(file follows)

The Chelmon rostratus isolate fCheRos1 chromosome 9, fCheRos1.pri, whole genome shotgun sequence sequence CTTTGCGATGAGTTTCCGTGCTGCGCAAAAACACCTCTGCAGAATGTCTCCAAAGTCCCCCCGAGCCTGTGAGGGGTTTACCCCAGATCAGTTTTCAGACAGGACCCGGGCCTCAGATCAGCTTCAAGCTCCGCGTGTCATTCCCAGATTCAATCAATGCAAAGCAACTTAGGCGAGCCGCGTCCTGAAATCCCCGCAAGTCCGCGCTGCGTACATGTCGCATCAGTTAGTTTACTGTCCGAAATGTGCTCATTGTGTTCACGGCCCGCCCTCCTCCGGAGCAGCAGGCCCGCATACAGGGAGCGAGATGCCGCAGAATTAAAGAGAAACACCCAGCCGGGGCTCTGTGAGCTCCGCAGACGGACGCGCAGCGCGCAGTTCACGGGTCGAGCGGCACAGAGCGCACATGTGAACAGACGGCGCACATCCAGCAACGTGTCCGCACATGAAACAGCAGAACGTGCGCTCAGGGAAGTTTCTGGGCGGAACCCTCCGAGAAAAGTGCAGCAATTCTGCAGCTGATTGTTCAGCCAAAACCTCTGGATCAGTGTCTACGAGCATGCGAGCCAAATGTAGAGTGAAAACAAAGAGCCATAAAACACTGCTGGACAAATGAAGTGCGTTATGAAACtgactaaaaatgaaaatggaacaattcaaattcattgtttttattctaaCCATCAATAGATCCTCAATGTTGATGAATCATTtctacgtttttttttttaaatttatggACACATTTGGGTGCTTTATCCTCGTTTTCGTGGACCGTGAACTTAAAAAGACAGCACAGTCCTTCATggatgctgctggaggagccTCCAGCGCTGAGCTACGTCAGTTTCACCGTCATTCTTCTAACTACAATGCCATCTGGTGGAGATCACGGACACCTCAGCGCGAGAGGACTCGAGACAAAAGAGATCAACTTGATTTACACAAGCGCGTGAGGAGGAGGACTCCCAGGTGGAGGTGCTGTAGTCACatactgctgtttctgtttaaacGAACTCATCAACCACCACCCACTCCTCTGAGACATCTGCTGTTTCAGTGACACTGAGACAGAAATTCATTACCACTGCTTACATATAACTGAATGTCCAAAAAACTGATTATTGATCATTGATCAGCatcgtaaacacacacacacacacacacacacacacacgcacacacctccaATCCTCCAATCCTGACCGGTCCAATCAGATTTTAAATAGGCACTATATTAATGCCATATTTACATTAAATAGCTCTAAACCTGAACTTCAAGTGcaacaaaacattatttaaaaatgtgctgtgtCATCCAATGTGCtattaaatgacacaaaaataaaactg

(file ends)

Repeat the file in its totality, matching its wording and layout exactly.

The Chelmon rostratus isolate fCheRos1 chromosome 9, fCheRos1.pri, whole genome shotgun sequence sequence CTTTGCGATGAGTTTCCGTGCTGCGCAAAAACACCTCTGCAGAATGTCTCCAAAGTCCCCCCGAGCCTGTGAGGGGTTTACCCCAGATCAGTTTTCAGACAGGACCCGGGCCTCAGATCAGCTTCAAGCTCCGCGTGTCATTCCCAGATTCAATCAATGCAAAGCAACTTAGGCGAGCCGCGTCCTGAAATCCCCGCAAGTCCGCGCTGCGTACATGTCGCATCAGTTAGTTTACTGTCCGAAATGTGCTCATTGTGTTCACGGCCCGCCCTCCTCCGGAGCAGCAGGCCCGCATACAGGGAGCGAGATGCCGCAGAATTAAAGAGAAACACCCAGCCGGGGCTCTGTGAGCTCCGCAGACGGACGCGCAGCGCGCAGTTCACGGGTCGAGCGGCACAGAGCGCACATGTGAACAGACGGCGCACATCCAGCAACGTGTCCGCACATGAAACAGCAGAACGTGCGCTCAGGGAAGTTTCTGGGCGGAACCCTCCGAGAAAAGTGCAGCAATTCTGCAGCTGATTGTTCAGCCAAAACCTCTGGATCAGTGTCTACGAGCATGCGAGCCAAATGTAGAGTGAAAACAAAGAGCCATAAAACACTGCTGGACAAATGAAGTGCGTTATGAAACtgactaaaaatgaaaatggaacaattcaaattcattgtttttattctaaCCATCAATAGATCCTCAATGTTGATGAATCATTtctacgtttttttttttaaatttatggACACATTTGGGTGCTTTATCCTCGTTTTCGTGGACCGTGAACTTAAAAAGACAGCACAGTCCTTCATggatgctgctggaggagccTCCAGCGCTGAGCTACGTCAGTTTCACCGTCATTCTTCTAACTACAATGCCATCTGGTGGAGATCACGGACACCTCAGCGCGAGAGGACTCGAGACAAAAGAGATCAACTTGATTTACACAAGCGCGTGAGGAGGAGGACTCCCAGGTGGAGGTGCTGTAGTCACatactgctgtttctgtttaaacGAACTCATCAACCACCACCCACTCCTCTGAGACATCTGCTGTTTCAGTGACACTGAGACAGAAATTCATTACCACTGCTTACATATAACTGAATGTCCAAAAAACTGATTATTGATCATTGATCAGCatcgtaaacacacacacacacacacacacacacacacgcacacacctccaATCCTCCAATCCTGACCGGTCCAATCAGATTTTAAATAGGCACTATATTAATGCCATATTTACATTAAATAGCTCTAAACCTGAACTTCAAGTGcaacaaaacattatttaaaaatgtgctgtgtCATCCAATGTGCtattaaatgacacaaaaataaaactg